I’ve never wanted to have my own babies. “I ain’t birthing no babies,” I used to tell my mom.
When I found out that some women could have children and others couldn’t, I told God he could give my fertility to some other girl who really cared about having babies of her own. I’d adopt, I said. You’d think, being the kind and giving child that I was, God would simply make me infertile—maybe make me too petite to bare children (if only!). No, he gave me endometriosis, a condition that causes blood to form on ones internal organs instead of just the inside of the uterus during menstruation. You think cramps are bad, yours are probably contained. Mine line the entire inside of my abdominal region—hurts to pee, hurts to poo, hurts to live. There were times when I would asked my mom to drug me and leave me to die. Because of this I have been on birth control since I was 17 to control my condition and help prevent the endometriosis from flaring up as bad. However, I started thinking I’d like to have less hormones in my body and maybe I’d like to get an IUD that is implanted on the cervix and releases hormones just in that area rather than the pill whose hormones affect the whole body. I went to a Women's Health Center (I won't say where, but a very reputable place, don't worry, it wasn't some sketch shop) in Omaha to learn more. This was my first time going to a doctor outside of my hometown, Norfolk, Nebraska. My first time, in my twenty-three years, making my own decision about my health and seeing a doctor about it. When I tell the doctor that I have endometriosis, she says something like "Oh, we have a specialist on that here! Let me see if I can bring him in!" Well, ok, whatever, I think, a specialist should be good. I want to make sure I make the right decision. The dude comes in and he and the other doctor get me all set up for an examination and the woman is trying to get the speculum in and she can't get it, can't get it, can’t get it--UH, OW! Hello? So, she tries a different sized one, still can't get it. So the guy tries and tries and uses two other sizes of speculum. I don't know what their problems are, my gyno at home in Norfolk had no problem taking care of me and it never hurt, but this is incredibly awful. The guy keeps complaining that I won't relax, like I'm not there, then finally, FINALLY, he says, "Oh, there it is! Huh, the British way worked!"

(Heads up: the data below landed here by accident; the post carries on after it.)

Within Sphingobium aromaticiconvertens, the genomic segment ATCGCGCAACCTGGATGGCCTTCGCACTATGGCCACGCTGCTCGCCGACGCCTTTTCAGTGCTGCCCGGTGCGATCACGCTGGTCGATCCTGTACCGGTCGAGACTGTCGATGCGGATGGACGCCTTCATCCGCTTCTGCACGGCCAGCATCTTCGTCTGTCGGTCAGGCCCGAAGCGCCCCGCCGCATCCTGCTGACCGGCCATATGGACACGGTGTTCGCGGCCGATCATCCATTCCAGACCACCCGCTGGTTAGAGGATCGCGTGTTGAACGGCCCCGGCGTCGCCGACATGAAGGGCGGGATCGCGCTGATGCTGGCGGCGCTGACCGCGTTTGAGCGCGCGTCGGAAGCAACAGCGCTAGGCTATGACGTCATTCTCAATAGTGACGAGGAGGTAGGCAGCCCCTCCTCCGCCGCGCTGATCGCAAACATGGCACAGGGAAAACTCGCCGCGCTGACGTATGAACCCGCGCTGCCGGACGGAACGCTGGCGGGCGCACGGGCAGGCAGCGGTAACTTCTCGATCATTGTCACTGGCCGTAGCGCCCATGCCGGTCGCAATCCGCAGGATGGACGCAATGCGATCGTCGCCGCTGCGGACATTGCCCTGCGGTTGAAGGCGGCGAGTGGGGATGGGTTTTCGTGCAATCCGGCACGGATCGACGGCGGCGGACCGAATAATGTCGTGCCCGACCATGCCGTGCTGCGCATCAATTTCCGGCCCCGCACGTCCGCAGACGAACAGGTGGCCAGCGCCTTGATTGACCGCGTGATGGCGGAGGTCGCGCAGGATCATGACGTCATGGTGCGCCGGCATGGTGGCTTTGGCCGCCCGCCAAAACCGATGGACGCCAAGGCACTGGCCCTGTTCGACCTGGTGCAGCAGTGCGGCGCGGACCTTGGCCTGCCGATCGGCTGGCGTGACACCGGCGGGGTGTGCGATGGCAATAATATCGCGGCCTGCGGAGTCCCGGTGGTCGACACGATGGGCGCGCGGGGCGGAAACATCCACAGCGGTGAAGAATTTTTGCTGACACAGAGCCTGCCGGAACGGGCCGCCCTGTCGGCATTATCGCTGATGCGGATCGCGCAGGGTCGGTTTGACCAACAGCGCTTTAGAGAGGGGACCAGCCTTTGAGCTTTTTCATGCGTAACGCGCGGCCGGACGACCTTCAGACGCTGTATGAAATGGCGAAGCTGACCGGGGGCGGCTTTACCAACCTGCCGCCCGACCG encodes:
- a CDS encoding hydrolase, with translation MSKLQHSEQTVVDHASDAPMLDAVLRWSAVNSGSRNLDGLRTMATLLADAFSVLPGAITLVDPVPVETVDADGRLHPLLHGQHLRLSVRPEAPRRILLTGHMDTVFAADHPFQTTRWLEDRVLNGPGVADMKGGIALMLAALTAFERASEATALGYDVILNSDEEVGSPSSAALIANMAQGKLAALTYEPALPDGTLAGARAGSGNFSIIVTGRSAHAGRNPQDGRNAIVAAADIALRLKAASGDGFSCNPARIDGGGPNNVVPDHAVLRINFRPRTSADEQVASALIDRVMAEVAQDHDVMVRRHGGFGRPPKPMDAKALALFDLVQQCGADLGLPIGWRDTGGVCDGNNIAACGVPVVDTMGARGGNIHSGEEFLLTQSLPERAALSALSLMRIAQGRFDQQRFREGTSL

Well, lovely, I have British lady parts. If ever I go horseback riding, I’ll be sure to ride sidesaddle.
So the thing is in. Great. Next he's looking in there and he says, "Wow. That's weird! Wow! I've never seen anything like that before!" He turns to the girl doctor and the nurse and says, "Come look at this! Wow, no wonder it was so hard to be able to see anything." I'm thinking, "What? Do I have some kind of tumor down there? A growth obstructing view? A monster hiding? Does my vagina have teeth? What, what, what!?" But, they don't tell me. They just agree, wow that is strange. Then they ask if they can bring in more people. Well, jeez, I think, what's more people staring at my business? I already have three heads down there now! So more doctors come in. And the woman finally tells me what was so interesting about my downstairs. No, it's not, like, gold crusted or anything amazing like that. My cervix is just way off to the left rather than in the middle like is normal. Is that bad? No, it's just different and definitely means I can't have an IUD. Well, that's ok. Now I know and I'll just stick to my prescription. I think since we have that resolved, I'll be able to put on my undies and peace out. But no. There’s more. The guy doctor who is the endometriosis specialist then asks if he can, I kid you not, take a picture.
Via: Public Domain Pictures Well, I think, I guess it’s for science and these people are all professionals. "It's ok, as long as you don't post it on Facebook," I tell him.
They promise me my name will not be on any photos of my woo-hoo. Here I am, medical miracle, probably going to be plastered all over uterus journals and I'm not going to get any credit. I should have asked for any royalties he gets for his discovery of my lefty cervix. So he takes the picture and I hear a little shutter click sound effect, like from a freaking camera phone. The dude says, "Oh, wow, that sound is annoying. Let me turn that off." He just keeps clicking away down there, I assume, because he is constantly showing the other doctors the shots and they are telling him to try not using flash or positioning a lamp for him. He got the best shot crouching off of his chair on the floor and shooting up. The nurse is pretty cool about it. She laughed at my Facebook joke and tells me to "Say Cheese!" I ask her if the next time I come back if I’ll find a medical journal with my glamour shots sitting on the reception desk in the office lobby. This experience is way too awful and funny to not share with everyone I know so I immediately call my mom and tell her about it, because if I can't laugh about it, I'm not sure what to do. She tells me maybe people can start calling me Lefty.
Erin Darby Gesell is a Young Adult Fiction writer from Omaha, Nebraska who loves puppy dogs, dark chocolate, new shoes, the Beatles, good books and working out. http://sillysassystronggirls.blogspot.com/